|Generalized operator-precedence parsing email@example.com (Joachim Durchholz) (2001-06-28)|
|Generalized operator-precedence parsing firstname.lastname@example.org (Joachim Durchholz) (2001-07-06)|
|Re: Generalized operator-precedence parsing email@example.com (Gregory Toomey) (2001-07-17)|
|Re: Generalized operator-precedence parsing David.Chase@naturalbridge.com (David Chase) (2001-07-17)|
|Re: Generalized operator-precedence parsing firstname.lastname@example.org (2001-07-17)|
|Re: Generalized operator-precedence parsing email@example.com (2001-07-17)|
|Re: Generalized operator-precedence parsing firstname.lastname@example.org (2001-07-18)|
|[1 later articles]|
|From:||"Joachim Durchholz" <email@example.com>|
|Date:||28 Jun 2001 23:41:31 -0400|
|Posted-Date:||28 Jun 2001 23:41:31 EDT|
I've been thinking about a generalized approach to operator-precedence
The basic idea is that an operator consists of a sequence of operator
tokens and operand places. Indicating operand places by dots, an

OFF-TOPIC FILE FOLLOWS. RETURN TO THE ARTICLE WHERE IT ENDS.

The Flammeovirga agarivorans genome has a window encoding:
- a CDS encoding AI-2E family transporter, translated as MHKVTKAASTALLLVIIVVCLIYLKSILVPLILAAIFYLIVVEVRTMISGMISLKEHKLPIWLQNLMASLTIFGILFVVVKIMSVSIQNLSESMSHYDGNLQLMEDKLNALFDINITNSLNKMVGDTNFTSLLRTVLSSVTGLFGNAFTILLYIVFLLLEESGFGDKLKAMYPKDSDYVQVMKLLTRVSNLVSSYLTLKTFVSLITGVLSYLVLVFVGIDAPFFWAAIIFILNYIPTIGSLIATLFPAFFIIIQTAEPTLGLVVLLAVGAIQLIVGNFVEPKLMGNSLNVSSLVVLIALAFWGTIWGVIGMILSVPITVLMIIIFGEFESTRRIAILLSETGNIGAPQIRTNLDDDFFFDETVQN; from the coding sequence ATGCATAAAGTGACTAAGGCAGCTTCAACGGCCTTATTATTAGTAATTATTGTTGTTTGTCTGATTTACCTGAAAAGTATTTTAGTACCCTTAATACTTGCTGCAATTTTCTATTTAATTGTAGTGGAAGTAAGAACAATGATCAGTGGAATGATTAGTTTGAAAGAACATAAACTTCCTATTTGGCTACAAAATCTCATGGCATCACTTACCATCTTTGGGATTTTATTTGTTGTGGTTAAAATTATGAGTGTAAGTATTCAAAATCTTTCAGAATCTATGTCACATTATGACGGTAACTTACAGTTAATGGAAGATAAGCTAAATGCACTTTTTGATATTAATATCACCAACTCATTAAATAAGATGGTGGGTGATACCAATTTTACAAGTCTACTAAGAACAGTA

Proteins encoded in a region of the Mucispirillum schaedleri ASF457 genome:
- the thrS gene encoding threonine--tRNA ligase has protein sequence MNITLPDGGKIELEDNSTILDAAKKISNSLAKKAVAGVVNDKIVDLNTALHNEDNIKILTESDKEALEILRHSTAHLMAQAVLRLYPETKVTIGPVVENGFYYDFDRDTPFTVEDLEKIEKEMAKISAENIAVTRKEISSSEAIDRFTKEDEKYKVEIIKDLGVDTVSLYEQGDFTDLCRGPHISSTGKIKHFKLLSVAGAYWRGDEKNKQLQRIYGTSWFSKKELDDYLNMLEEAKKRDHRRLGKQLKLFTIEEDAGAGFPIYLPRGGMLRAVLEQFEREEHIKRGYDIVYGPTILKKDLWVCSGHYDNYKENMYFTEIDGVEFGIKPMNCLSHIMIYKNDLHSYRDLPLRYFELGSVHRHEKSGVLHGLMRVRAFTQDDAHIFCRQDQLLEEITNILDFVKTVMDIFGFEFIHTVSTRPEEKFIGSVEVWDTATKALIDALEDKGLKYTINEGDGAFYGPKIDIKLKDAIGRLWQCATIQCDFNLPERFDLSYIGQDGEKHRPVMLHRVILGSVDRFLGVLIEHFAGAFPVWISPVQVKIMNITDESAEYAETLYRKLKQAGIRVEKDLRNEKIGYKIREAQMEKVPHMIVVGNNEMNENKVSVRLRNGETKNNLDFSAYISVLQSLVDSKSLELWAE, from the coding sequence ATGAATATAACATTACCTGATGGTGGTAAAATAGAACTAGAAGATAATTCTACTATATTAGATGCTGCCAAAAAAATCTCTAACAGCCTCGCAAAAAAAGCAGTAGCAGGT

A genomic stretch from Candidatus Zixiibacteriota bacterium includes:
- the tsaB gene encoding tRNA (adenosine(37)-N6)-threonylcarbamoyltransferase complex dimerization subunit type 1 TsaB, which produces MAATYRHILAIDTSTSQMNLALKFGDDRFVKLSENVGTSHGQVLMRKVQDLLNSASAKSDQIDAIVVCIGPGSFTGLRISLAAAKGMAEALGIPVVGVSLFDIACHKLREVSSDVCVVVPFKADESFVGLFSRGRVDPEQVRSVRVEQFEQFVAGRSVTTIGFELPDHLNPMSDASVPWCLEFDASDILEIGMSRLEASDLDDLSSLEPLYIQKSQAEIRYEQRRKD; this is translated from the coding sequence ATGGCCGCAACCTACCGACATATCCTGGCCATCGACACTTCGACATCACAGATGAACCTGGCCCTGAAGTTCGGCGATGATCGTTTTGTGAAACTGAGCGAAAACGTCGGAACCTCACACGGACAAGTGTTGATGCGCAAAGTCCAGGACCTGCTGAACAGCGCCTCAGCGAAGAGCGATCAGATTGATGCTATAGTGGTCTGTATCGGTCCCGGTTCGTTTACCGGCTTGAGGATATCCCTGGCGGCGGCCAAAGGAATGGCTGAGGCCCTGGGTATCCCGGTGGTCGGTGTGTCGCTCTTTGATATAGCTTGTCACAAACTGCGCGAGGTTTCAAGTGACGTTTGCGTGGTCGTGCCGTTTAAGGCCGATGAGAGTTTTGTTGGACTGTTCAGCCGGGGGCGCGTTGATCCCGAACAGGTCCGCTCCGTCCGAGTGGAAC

operator name might look like this:
Standard infix operator:
. + .
The most basic "circumfix" operator:
( . )
A somewhat more complicated circumfix:
quadratic solution ( . , . , . )
Smalltalk-style operators (e.g. substring search):
find . in .
I'd like to see any pointers to literature (preferrably online) with
algorithms, experience reports, limits of the approach.
I already know some restrictions. For example, the grammar will become
ambiguous if a prefix and a postfix operator live at the same
precedence level, or if operator tokens are allowed to live in
operators of more than one precedence level. There's also the "core"
of an operator (everything except any initial or trailing operand
place). The operator core is its "circumfix" part, it's prefix if it
has a trailing operand, postfix with an initial operand, and infix if
it has an initial and a trailing operand.
Other things aren't so clear at all.
I'm pretty sure that a prefix and a right-associative infix operator on
the same precedence level generate an ambiguity, but I'm not sure why
(and I tend to confuse the association of fixity and associativeness).
I don't know what precedence to associate with the operand places within
the core of the operator, or how much sense precedence makes at all in
this context. The "inside" of a parenthese has lowest precedence, but is
it a good idea to make this a general rule?
Nesting Smalltalk-style operators will require lots of parentheses. Is
this avoidable? Or, more precisely: is there a way to reduce the number
of required parenthese without encouraging unreadable code? (I suspect
there isn't, but I may be wrong.)
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